Medical school students who took a three-hour culinary medicine training course reported feeling more confident in their nutritional knowledge and their abilities to counsel patients on healthy eating habits, according to a new study from the University of Maryland School of Medicine (UMSOM). The study involved 119 UMSOM medical students who participated in a class that includes a nutrition lecture and cooking lessons in a demonstration kitchen at the Institute for Integrative Health, a nonprofit organization based in Baltimore. Culinary medicine training is required as part of the new Renaissance Curriculum instituted last year at UMSOM. The study was published last month in the American Journal of Lifestyle Medicine.
To conduct the study, UMSOM researchers asked first-year medical students participating in a core curriculum culinary medicine course to complete a survey before and after taking the three-hour training. They found students were more than twice as likely to report being prepared for providing healthy eating recommendations to patients after taking the class, as compared to before taking the class.
“A robust two-thirds of medical school students felt prepared or very prepared to interact with patients to discuss healthy eating after taking this one class. This suggests that culinary medicine training in medical school is feasible, well-accepted, and associated with improvements in nutritional knowledge,” said study lead author Christopher D’Adamo, PhD, assistant professor of Family and Community Medicine at UMSOM and director of the Center for Integrative Medicine.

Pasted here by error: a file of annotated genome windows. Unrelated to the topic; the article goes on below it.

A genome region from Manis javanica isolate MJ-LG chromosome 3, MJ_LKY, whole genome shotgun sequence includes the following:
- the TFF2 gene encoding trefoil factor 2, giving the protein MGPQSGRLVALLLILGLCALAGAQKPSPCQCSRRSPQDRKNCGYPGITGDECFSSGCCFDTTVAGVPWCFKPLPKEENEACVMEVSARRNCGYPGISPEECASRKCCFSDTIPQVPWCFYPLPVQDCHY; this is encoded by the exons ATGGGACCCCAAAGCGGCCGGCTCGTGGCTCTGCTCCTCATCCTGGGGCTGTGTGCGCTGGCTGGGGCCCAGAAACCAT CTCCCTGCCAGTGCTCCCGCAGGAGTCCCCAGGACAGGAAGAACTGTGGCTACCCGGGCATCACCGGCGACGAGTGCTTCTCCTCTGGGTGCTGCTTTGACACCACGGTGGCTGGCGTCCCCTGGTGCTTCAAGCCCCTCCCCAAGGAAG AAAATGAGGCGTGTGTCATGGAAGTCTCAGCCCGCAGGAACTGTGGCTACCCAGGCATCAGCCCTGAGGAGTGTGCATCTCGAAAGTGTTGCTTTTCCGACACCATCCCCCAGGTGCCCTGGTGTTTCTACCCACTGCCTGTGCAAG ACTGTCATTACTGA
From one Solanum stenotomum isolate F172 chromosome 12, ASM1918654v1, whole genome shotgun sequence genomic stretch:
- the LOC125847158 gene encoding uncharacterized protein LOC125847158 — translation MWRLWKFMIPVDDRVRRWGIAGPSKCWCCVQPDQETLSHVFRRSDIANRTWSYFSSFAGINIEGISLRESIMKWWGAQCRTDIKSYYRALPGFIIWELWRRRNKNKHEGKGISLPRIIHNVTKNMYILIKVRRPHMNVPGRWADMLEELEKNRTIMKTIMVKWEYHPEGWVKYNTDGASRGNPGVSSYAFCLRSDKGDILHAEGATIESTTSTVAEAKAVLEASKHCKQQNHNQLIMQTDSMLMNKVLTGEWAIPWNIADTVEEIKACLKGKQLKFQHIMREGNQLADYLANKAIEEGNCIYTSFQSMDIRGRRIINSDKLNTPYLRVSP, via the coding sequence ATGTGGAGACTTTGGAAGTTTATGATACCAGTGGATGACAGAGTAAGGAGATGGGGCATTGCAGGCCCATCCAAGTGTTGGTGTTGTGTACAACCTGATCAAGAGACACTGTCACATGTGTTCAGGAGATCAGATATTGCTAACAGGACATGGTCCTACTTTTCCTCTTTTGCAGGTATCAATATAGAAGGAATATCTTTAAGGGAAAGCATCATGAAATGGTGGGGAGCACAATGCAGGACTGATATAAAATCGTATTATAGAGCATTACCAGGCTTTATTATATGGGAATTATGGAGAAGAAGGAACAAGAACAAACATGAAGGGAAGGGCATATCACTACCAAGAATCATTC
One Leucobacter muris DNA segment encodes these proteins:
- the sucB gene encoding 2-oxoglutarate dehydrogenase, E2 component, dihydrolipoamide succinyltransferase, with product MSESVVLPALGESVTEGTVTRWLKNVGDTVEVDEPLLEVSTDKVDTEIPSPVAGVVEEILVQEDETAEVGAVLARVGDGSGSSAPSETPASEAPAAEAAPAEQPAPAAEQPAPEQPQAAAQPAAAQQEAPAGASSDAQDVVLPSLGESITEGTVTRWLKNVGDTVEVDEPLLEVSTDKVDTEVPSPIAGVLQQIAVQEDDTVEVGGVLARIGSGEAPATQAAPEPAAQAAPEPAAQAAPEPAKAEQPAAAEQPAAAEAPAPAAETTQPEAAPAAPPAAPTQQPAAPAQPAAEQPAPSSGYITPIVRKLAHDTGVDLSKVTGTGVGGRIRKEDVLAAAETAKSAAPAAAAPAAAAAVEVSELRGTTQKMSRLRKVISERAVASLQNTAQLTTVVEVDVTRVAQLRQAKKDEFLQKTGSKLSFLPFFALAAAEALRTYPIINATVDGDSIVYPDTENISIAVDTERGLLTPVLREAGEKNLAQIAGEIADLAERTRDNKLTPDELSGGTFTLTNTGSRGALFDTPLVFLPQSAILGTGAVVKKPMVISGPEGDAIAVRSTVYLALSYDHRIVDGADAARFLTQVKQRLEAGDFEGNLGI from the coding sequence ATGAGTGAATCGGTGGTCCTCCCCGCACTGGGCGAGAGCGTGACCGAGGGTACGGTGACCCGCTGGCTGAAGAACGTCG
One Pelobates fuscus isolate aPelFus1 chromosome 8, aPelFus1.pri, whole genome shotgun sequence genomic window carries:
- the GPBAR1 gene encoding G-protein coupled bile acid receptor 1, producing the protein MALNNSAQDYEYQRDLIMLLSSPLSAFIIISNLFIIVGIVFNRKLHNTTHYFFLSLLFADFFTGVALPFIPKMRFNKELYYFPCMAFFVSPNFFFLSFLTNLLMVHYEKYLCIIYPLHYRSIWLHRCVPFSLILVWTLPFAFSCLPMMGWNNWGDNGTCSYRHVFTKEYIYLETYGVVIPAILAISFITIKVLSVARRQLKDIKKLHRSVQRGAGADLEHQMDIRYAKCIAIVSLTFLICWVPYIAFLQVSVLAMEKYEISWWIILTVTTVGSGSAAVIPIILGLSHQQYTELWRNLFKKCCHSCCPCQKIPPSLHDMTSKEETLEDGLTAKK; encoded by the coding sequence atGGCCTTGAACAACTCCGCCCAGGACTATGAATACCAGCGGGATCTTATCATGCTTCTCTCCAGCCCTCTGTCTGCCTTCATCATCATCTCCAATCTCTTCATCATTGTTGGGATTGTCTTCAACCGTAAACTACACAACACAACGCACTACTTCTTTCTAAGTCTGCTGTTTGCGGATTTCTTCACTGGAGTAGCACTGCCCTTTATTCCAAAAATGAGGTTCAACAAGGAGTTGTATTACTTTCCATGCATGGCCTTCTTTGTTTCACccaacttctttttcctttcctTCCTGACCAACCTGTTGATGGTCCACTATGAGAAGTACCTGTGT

Guiding patients to pursue healthier eating habits can help prevent obesity as well as diseases that frequently result from poor diets such as heart disease, strokes, and cancer, he added.
The study found that 12 percent of students reported feeling “very prepared” for these interactions after taking the class, compared to 5 percent of those who had not yet taken the class; an additional 55 percent felt “prepared” after the class, compared to 34 percent before the class.
It also found that none of the students reported feeling “not at all knowledgeable” about nutrition after the course, compared with nearly 5 percent who felt that way before taking the class. Students also reported that the class gave them practical tools for providing advice to their patients, including how to address barriers to healthy eating such as living in a low-income area where fresh produce can be scarce.
Healthy eating and other self-care modalities also can benefit the medical school students themselves: Studies suggest self-care helps reduce stress among medical students and reduces symptoms of depression, burnout, and other mental health challenges associated with the demanding coursework.
“The strategies for overcoming healthy eating barriers that were presented in our course — including time, taste, cravings, and cost challenges — are also applicable to medical students. They reported these strategies were relevant to their own lives,” D’Adamo said.
Study co-authors included UMSOM’s Norman Retener, MD, assistant professor of medicine; Bernadette Siaton, MD, assistant professor of medicine; and Brian Berman, MD, professor emeritus of family and community medicine.
“This study provides scientific evidence to support important aspects of the new curriculum that we instituted last year in our medical school,” said E. Albert Reece, MD, PhD, MBA, executive vice president for medical affairs, University of Maryland, Baltimore, and the John Z. and Akiko K. Bowers Distinguished Professor and dean, UMSOM. "Our coursework focuses on actualizing the ‘Renaissance Physician.’ This kind of physician serves as an important guide for patients who are eager to feed themselves and their families with meals that are nutritious, delicious, and affordable.”